Women experiencing hyperemesis gravidarum often are dehydrated and lose weight despite efforts to eat.[16][17] The onset of the nausea and vomiting in hyperemesis gravidarum is typically before the twenty-second week of pregnancy.[1]

Differential diagnosis[edit]

Diagnoses to be ruled out include the following:[13]

Type Differential diagnoses
(usually accompanied by fever or associated neurological symptoms)
Gastrointestinal disorders
(usually accompanied by abdominal pain)
  • Antibiotics
  • Iron supplements
Gestational trophoblastic diseases (rule out with urine β-hCG)


Common investigations include blood urea nitrogen (BUN) and electrolytes, liver function tests, urinalysis,[17] and thyroid function tests. Hematological investigations include hematocrit levels, which are usually raised in HG.[17] An ultrasound scan may be needed to know gestational status and to exclude molar or partial molar pregnancy.[18]


Dry bland food and oral rehydration are first-line treatments.[19] Due to the potential for severe dehydration and other complications, HG is treated as an emergency. If conservative dietary measures fail, more extensive treatment such as the use of antiemetic medications and intravenous rehydration may be required. If oral nutrition is insufficient, intravenous nutritional support may be needed.[3] For women who require hospital admission, thromboembolic stockings or low-molecular-weight heparin may be used as measures to prevent the formation of a blood clot.[13]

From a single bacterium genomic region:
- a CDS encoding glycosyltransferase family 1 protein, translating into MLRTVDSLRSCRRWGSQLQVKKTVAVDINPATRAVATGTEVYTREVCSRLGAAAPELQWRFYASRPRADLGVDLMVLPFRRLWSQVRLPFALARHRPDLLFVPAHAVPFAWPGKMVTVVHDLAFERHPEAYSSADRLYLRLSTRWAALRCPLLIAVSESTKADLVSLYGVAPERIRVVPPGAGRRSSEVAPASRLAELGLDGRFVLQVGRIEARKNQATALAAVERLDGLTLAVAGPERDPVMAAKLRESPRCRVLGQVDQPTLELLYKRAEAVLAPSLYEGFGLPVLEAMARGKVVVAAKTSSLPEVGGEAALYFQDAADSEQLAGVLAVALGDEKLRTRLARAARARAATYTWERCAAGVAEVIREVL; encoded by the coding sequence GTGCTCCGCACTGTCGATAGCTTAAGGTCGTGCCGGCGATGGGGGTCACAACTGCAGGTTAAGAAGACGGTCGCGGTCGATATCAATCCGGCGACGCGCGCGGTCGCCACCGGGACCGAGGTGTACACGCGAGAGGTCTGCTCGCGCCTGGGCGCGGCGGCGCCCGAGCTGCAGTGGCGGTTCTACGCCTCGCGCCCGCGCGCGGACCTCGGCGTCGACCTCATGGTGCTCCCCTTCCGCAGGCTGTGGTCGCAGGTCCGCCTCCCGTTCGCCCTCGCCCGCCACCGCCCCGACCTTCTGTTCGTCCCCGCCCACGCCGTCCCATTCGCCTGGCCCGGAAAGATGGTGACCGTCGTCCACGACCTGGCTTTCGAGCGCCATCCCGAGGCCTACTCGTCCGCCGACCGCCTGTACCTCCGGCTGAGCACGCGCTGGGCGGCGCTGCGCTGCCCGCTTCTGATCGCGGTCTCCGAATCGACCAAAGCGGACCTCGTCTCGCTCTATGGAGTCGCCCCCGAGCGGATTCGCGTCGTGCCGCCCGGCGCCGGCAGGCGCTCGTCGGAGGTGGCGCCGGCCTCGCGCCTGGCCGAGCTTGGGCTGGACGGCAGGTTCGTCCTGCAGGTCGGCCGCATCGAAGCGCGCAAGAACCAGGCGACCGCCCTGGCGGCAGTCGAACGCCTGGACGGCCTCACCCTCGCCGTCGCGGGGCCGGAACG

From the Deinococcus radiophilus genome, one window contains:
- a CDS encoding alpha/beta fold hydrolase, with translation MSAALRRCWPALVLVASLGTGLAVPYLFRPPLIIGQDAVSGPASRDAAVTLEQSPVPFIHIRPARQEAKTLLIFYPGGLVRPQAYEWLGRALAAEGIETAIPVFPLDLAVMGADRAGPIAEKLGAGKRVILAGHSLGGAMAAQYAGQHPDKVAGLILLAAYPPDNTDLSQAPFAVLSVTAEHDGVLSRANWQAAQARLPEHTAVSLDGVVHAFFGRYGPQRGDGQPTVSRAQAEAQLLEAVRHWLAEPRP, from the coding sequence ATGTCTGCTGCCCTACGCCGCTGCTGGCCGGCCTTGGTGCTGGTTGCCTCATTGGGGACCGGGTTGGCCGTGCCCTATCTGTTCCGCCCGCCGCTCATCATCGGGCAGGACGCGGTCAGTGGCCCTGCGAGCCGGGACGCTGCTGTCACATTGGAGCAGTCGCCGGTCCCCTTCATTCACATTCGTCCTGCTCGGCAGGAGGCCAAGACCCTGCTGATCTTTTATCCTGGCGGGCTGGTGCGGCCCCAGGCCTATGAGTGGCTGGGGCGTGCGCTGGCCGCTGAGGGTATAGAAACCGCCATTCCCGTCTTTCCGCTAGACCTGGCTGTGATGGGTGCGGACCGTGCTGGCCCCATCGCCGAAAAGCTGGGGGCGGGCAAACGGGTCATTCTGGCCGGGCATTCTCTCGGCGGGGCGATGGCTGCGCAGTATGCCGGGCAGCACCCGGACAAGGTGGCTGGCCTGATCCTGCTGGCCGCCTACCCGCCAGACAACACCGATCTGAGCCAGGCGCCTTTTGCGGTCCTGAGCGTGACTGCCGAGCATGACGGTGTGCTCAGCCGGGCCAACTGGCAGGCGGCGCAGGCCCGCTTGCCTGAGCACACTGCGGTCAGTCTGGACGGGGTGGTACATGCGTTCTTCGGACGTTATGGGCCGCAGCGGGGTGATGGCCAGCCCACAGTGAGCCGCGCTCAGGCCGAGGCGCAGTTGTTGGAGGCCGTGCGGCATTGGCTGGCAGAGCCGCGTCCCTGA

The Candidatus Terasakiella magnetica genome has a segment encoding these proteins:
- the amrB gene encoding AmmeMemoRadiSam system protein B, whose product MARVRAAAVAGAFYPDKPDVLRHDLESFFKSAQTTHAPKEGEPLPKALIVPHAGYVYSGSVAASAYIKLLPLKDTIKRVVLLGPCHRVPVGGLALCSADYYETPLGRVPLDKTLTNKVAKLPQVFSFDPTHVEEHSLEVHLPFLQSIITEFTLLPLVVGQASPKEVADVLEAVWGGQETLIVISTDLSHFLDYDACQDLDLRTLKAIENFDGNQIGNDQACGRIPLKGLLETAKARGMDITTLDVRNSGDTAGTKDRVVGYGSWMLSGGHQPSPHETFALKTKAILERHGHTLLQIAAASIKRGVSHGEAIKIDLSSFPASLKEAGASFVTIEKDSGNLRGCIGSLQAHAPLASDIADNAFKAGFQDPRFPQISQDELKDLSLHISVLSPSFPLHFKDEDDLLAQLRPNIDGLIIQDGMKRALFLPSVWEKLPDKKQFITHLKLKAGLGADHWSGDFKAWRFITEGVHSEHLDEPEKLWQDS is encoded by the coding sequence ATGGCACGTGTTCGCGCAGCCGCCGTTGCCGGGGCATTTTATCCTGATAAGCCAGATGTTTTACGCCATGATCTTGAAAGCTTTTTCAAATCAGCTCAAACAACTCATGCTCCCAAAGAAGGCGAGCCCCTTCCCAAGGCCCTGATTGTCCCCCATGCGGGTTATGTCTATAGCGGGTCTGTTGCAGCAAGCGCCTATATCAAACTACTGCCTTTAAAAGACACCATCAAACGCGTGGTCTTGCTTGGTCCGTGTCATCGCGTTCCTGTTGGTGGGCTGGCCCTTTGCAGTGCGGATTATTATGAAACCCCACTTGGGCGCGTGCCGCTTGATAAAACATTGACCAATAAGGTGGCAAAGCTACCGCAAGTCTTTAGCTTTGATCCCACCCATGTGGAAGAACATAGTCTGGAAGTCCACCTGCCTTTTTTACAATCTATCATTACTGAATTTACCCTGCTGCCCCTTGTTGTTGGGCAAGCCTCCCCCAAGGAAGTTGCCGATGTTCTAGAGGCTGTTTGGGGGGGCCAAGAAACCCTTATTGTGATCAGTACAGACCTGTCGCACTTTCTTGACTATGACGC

Intravenous fluids[edit]

IV hydration often includes supplementation of electrolytes as persistent vomiting frequently leads to a deficiency. Likewise, supplementation for lost thiamine (Vitamin B1) must be considered to reduce the risk of Wernicke's encephalopathy.[20] A and B vitamins are depleted within two weeks, so extended malnutrition indicates a need for evaluation and supplementation. In addition, electrolyte levels should be monitored and supplemented; of particular concern are sodium and potassium.

After IV rehydration is completed, patients in general progress to frequent small liquid or bland meals. After rehydration, treatment focuses on managing symptoms to allow normal intake of food. However, cycles of hydration and dehydration can occur, making continuing care necessary. Home care is available in the form of a PICC line for hydration and nutrition (called total parenteral nutrition).[21] Home treatment is often less expensive than long-term or repeated hospitalizations.


A number of antiemetics are effective and safe in pregnancy including: pyridoxine/doxylamine, antihistamines (such as diphenhydramine), and phenothiazines (such as promethazine).[22] With respect to effectiveness, it is unknown if one is superior to another,[22] and there is even limited evidence of significant effect at all of pharmacological therapy in hyperemesis gravidarum.[23]

While pyridoxine/doxylamine, a combination of vitamin B6 and doxylamine, is effective in nausea and vomiting of pregnancy,[24] some have questioned its effectiveness in HG.[25] Ondansetron may be beneficial, however, there are some concerns regarding an association with cleft palate,[26] and there is little high quality data.[22] Metoclopramide is also used and relatively well tolerated.[27] Evidence for the use of corticosteroids is weak; there is some evidence that corticosteroid use in pregnant women may slightly increase the risk of oral facial clefts in the infant and may suppress fetal adrenal activity.[1][28] However, hydrocortisone and prednisolone are inactivated in the placenta and may be used in the treatment of hyperemesis gravidarum.[1]